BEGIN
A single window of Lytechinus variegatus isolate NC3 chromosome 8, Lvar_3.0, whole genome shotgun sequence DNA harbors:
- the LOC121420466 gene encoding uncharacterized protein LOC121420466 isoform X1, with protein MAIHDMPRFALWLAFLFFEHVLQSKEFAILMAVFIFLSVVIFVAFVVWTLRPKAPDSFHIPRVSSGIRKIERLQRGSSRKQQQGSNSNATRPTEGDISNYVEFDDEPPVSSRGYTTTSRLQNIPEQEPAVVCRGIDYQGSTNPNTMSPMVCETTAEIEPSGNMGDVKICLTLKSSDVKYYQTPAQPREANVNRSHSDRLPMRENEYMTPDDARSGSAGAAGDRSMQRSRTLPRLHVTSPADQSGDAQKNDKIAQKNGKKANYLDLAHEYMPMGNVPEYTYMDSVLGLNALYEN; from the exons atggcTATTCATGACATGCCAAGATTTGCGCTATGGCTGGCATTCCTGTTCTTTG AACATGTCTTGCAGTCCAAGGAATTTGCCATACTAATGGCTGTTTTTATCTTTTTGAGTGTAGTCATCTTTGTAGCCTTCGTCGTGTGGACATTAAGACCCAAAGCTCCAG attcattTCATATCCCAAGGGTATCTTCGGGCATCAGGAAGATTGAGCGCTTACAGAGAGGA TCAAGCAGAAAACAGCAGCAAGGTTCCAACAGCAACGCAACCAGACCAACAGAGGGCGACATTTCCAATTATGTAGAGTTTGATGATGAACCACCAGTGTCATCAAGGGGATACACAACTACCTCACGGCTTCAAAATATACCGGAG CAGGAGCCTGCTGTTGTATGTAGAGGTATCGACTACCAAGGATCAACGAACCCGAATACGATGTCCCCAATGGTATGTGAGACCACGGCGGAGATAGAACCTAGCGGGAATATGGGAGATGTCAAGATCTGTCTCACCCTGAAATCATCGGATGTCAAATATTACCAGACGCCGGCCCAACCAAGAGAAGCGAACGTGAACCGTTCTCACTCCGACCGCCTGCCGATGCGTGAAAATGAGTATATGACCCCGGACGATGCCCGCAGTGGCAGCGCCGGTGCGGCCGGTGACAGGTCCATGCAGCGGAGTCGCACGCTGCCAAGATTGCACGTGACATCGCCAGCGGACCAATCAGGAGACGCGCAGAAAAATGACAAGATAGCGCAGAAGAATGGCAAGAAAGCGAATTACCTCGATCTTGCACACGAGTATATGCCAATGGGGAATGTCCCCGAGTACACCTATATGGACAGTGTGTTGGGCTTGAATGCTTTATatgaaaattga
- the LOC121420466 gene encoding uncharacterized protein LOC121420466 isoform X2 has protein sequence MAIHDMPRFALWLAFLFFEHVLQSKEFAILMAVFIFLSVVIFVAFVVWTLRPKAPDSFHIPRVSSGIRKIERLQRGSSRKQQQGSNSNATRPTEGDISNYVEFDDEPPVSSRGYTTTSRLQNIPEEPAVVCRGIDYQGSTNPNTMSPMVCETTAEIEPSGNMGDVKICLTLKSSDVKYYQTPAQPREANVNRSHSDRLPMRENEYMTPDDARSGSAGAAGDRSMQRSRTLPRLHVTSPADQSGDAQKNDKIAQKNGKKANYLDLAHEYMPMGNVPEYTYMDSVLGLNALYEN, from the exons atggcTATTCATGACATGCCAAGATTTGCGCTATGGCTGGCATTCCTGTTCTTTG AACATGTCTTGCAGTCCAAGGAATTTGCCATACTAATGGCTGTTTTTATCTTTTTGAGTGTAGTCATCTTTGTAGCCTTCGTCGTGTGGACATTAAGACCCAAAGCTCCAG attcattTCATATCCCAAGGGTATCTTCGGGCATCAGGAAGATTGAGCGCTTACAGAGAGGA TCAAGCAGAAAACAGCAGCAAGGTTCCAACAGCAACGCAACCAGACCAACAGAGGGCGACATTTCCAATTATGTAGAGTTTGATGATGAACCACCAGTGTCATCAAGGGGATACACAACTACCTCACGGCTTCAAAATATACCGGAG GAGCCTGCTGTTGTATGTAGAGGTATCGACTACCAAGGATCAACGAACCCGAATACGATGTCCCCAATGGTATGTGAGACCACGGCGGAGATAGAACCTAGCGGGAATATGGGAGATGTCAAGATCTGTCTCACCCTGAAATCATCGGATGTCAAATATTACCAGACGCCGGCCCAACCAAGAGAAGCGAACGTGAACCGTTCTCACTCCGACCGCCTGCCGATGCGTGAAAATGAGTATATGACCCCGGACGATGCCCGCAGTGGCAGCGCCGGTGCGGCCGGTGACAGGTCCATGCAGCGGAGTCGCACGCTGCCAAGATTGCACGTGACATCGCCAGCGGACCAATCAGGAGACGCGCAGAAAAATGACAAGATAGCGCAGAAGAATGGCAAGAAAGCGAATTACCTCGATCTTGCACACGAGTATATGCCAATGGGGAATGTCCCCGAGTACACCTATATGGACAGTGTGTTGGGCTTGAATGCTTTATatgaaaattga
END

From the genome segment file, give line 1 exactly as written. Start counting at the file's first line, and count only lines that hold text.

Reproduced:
A single window of Lytechinus variegatus isolate NC3 chromosome 8, Lvar_3.0, whole genome shotgun sequence DNA harbors: